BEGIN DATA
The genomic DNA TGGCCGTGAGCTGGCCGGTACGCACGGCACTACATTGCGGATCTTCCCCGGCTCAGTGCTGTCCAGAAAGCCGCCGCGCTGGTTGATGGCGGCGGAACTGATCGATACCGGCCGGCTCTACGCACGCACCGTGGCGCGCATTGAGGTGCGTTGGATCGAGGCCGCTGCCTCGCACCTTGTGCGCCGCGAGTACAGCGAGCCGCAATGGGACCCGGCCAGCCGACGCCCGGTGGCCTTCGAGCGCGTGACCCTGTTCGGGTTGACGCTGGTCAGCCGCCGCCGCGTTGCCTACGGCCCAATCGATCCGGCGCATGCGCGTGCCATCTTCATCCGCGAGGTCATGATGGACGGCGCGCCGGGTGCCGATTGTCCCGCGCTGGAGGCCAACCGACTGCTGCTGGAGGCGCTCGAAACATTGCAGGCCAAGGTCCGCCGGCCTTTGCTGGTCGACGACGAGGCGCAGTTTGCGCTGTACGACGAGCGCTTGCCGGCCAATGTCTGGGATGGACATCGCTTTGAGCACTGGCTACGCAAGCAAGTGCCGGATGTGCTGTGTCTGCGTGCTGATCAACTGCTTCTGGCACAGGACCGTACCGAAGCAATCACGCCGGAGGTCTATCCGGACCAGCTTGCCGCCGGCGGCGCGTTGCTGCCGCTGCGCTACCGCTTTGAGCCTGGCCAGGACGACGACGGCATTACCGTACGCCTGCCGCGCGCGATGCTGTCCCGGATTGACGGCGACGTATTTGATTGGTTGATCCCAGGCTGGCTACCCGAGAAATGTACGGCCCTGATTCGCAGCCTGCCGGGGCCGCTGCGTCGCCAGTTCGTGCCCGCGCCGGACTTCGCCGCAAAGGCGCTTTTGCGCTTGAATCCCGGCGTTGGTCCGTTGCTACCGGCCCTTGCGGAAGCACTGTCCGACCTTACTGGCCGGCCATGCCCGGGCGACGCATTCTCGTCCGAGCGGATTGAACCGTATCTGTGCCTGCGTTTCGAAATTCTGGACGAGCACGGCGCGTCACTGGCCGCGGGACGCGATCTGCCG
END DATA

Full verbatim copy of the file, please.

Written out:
The genomic DNA TGGCCGTGAGCTGGCCGGTACGCACGGCACTACATTGCGGATCTTCCCCGGCTCAGTGCTGTCCAGAAAGCCGCCGCGCTGGTTGATGGCGGCGGAACTGATCGATACCGGCCGGCTCTACGCACGCACCGTGGCGCGCATTGAGGTGCGTTGGATCGAGGCCGCTGCCTCGCACCTTGTGCGCCGCGAGTACAGCGAGCCGCAATGGGACCCGGCCAGCCGACGCCCGGTGGCCTTCGAGCGCGTGACCCTGTTCGGGTTGACGCTGGTCAGCCGCCGCCGCGTTGCCTACGGCCCAATCGATCCGGCGCATGCGCGTGCCATCTTCATCCGCGAGGTCATGATGGACGGCGCGCCGGGTGCCGATTGTCCCGCGCTGGAGGCCAACCGACTGCTGCTGGAGGCGCTCGAAACATTGCAGGCCAAGGTCCGCCGGCCTTTGCTGGTCGACGACGAGGCGCAGTTTGCGCTGTACGACGAGCGCTTGCCGGCCAATGTCTGGGATGGACATCGCTTTGAGCACTGGCTACGCAAGCAAGTGCCGGATGTGCTGTGTCTGCGTGCTGATCAACTGCTTCTGGCACAGGACCGTACCGAAGCAATCACGCCGGAGGTCTATCCGGACCAGCTTGCCGCCGGCGGCGCGTTGCTGCCGCTGCGCTACCGCTTTGAGCCTGGCCAGGACGACGACGGCATTACCGTACGCCTGCCGCGCGCGATGCTGTCCCGGATTGACGGCGACGTATTTGATTGGTTGATCCCAGGCTGGCTACCCGAGAAATGTACGGCCCTGATTCGCAGCCTGCCGGGGCCGCTGCGTCGCCAGTTCGTGCCCGCGCCGGACTTCGCCGCAAAGGCGCTTTTGCGCTTGAATCCCGGCGTTGGTCCGTTGCTACCGGCCCTTGCGGAAGCACTGTCCGACCTTACTGGCCGGCCATGCCCGGGCGACGCATTCTCGTCCGAGCGGATTGAACCGTATCTGTGCCTGCGTTTCGAAATTCTGGACGAGCACGGCGCGTCACTGGCCGCGGGACGCGATCTGCCG